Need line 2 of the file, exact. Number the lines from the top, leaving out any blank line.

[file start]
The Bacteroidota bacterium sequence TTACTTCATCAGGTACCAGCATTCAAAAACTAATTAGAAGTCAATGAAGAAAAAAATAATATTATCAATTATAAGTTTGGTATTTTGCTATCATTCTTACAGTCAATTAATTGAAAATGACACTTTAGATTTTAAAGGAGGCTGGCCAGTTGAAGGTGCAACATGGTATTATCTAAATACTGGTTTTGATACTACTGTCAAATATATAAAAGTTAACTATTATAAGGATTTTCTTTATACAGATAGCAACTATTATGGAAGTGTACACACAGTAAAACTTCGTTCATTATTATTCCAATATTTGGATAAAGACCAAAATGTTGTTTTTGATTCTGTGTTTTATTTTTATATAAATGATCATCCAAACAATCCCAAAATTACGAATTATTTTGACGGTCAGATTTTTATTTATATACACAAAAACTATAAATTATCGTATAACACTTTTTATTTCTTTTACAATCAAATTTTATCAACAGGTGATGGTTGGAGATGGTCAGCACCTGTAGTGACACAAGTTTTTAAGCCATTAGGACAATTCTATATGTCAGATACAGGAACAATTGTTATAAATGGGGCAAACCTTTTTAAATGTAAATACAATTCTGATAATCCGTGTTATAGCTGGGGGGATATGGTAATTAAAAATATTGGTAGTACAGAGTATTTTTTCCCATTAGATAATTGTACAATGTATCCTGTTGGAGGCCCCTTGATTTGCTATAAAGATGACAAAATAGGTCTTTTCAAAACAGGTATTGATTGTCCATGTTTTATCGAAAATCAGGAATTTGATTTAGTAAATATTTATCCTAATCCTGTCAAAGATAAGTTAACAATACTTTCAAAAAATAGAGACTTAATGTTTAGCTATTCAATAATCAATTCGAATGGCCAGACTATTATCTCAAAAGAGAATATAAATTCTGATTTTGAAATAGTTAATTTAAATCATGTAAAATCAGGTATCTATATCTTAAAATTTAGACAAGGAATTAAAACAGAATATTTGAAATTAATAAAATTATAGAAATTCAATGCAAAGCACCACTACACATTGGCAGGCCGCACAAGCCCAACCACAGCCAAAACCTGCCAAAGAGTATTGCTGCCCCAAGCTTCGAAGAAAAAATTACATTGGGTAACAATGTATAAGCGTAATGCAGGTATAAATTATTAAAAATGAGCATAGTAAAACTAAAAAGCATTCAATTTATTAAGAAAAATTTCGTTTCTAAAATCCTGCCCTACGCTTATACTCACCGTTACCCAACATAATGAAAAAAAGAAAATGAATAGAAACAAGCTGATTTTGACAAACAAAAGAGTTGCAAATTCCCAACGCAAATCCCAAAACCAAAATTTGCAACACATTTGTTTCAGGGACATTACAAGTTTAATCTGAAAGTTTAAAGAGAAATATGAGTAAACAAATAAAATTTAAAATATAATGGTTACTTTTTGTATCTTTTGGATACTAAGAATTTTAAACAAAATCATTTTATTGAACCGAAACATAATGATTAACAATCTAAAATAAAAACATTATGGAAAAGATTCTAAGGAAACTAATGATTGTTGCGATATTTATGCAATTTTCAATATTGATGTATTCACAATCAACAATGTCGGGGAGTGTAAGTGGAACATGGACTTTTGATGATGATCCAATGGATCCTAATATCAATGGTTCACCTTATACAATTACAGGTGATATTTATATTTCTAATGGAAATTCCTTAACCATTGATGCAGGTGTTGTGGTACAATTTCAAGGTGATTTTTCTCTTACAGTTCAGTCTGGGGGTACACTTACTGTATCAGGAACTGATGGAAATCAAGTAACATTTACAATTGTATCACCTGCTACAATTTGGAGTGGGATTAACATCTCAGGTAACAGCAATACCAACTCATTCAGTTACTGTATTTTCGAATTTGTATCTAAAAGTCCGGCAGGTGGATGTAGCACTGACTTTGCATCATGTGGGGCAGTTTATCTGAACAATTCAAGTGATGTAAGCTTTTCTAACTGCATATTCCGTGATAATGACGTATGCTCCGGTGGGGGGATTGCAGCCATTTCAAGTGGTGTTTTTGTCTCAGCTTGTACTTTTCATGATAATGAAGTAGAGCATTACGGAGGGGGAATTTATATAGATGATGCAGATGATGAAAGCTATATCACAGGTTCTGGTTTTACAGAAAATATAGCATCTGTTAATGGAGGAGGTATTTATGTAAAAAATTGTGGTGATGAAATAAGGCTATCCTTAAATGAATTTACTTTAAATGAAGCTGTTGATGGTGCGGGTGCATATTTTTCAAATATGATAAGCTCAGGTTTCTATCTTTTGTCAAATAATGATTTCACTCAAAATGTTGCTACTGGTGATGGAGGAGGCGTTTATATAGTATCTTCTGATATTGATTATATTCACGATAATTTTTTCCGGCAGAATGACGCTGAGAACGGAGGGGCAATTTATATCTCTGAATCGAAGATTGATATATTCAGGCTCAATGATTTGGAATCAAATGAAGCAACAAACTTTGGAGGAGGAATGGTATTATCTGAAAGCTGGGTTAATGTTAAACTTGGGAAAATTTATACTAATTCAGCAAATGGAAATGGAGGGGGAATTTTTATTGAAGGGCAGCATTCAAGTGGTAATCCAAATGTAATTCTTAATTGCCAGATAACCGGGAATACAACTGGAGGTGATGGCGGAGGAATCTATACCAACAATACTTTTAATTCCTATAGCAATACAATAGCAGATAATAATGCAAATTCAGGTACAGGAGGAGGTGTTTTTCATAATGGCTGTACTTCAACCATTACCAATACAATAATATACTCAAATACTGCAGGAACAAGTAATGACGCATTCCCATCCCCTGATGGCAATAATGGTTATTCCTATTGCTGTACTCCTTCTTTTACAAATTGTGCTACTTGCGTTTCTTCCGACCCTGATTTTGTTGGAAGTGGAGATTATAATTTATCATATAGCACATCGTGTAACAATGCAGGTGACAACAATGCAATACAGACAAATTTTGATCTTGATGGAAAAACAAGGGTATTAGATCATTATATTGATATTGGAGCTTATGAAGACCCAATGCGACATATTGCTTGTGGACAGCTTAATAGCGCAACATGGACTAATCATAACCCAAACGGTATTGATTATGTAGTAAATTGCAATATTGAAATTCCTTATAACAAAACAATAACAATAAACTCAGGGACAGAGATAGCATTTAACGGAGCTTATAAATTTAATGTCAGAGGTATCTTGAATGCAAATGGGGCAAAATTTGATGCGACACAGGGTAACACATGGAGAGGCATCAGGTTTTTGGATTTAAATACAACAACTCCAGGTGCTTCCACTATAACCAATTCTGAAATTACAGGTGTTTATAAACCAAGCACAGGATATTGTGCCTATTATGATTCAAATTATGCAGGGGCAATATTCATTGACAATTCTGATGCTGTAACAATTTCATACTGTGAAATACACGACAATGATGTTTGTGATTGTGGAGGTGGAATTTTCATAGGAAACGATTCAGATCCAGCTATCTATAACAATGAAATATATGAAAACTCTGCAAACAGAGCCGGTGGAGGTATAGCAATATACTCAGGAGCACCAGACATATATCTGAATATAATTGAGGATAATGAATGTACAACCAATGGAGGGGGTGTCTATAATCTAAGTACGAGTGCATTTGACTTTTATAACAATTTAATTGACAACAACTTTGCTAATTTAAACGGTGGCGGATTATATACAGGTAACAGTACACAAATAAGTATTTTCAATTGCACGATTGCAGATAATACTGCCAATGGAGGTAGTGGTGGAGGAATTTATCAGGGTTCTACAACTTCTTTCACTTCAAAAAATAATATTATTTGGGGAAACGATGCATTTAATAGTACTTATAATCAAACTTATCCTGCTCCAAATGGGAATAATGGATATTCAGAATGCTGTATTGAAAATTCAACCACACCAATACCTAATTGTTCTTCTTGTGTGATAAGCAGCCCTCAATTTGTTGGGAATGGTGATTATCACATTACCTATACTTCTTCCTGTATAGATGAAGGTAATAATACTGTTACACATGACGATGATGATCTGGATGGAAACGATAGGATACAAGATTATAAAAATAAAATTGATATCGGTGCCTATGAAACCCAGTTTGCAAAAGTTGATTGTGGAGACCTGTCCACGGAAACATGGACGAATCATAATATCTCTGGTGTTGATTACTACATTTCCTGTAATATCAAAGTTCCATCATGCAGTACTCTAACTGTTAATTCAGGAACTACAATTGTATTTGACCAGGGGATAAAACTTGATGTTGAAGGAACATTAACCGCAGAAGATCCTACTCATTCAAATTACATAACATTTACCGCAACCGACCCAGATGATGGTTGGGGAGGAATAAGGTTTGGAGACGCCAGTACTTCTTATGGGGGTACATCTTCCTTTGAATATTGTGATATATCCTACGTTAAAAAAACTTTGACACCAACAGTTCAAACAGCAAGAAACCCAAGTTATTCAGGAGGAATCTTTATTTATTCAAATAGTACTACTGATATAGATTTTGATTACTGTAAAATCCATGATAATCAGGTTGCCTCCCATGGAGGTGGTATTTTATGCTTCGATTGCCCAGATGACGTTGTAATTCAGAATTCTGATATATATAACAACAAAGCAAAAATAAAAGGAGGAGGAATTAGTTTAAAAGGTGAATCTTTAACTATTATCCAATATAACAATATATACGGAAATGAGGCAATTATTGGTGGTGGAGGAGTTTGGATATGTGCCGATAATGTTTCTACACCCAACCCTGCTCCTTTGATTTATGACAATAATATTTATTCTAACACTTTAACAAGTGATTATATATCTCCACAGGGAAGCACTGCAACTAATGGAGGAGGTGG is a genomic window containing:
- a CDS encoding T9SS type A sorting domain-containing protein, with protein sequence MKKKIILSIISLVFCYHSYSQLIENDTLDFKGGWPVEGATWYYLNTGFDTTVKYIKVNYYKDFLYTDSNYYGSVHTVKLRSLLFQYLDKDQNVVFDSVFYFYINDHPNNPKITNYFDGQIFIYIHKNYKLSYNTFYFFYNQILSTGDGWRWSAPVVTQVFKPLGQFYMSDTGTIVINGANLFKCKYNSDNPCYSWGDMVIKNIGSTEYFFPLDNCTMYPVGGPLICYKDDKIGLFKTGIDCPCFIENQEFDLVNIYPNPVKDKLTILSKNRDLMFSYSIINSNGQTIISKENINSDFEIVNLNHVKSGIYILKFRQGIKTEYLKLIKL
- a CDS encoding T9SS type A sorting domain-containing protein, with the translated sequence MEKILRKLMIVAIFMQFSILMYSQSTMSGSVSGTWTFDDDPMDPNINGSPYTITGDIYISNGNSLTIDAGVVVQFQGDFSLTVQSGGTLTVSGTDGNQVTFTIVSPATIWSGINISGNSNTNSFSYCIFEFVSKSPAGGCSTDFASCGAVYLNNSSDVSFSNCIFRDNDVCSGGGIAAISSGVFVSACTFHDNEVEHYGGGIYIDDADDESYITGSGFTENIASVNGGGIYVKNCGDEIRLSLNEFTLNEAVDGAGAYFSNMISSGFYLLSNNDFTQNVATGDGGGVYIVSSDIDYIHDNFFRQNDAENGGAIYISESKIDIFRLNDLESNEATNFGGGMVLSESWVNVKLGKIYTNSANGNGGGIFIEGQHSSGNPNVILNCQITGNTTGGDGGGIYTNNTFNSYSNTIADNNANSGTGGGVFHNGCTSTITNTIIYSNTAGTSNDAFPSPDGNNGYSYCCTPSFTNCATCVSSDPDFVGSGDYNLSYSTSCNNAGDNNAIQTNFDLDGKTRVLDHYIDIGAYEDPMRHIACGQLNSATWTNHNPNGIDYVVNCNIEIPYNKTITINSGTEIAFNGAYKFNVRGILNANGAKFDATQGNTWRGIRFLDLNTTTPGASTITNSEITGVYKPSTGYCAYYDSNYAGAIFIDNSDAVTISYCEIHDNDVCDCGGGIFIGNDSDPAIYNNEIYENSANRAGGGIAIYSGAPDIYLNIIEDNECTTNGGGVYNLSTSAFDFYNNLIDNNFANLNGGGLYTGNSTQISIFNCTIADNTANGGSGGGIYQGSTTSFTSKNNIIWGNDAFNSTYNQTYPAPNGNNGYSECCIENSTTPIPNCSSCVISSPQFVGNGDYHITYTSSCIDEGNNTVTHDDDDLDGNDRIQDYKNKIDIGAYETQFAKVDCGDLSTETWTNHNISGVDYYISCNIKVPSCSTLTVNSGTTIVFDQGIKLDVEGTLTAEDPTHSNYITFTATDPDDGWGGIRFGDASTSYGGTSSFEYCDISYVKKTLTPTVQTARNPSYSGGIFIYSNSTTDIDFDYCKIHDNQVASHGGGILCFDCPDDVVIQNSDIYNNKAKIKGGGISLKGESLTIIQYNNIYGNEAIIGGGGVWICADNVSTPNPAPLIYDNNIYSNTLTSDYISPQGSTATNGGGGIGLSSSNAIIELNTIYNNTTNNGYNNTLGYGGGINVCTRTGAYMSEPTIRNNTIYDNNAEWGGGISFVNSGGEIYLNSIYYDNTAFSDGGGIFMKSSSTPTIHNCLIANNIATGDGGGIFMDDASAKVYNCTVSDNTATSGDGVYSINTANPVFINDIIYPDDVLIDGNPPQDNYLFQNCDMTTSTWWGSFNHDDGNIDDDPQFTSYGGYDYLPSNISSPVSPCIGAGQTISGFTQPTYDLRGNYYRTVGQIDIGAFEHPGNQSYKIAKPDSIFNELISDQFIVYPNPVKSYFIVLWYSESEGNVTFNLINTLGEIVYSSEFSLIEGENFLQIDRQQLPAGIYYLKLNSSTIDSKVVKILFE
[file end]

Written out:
- a CDS encoding T9SS type A sorting domain-containing protein, with protein sequence MKKKIILSIISLVFCYHSYSQLIENDTLDFKGGWPVEGATWYYLNTGFDTTVKYIKVNYYKDFLYTDSNYYGSVHTVKLRSLLFQYLDKDQNVVFDSVFYFYINDHPNNPKITNYFDGQIFIYIHKNYKLSYNTFYFFYNQILSTGDGWRWSAPVVTQVFKPLGQFYMSDTGTIVINGANLFKCKYNSDNPCYSWGDMVIKNIGSTEYFFPLDNCTMYPVGGPLICYKDDKIGLFKTGIDCPCFIENQEFDLVNIYPNPVKDKLTILSKNRDLMFSYSIINSNGQTIISKENINSDFEIVNLNHVKSGIYILKFRQGIKTEYLKLIKL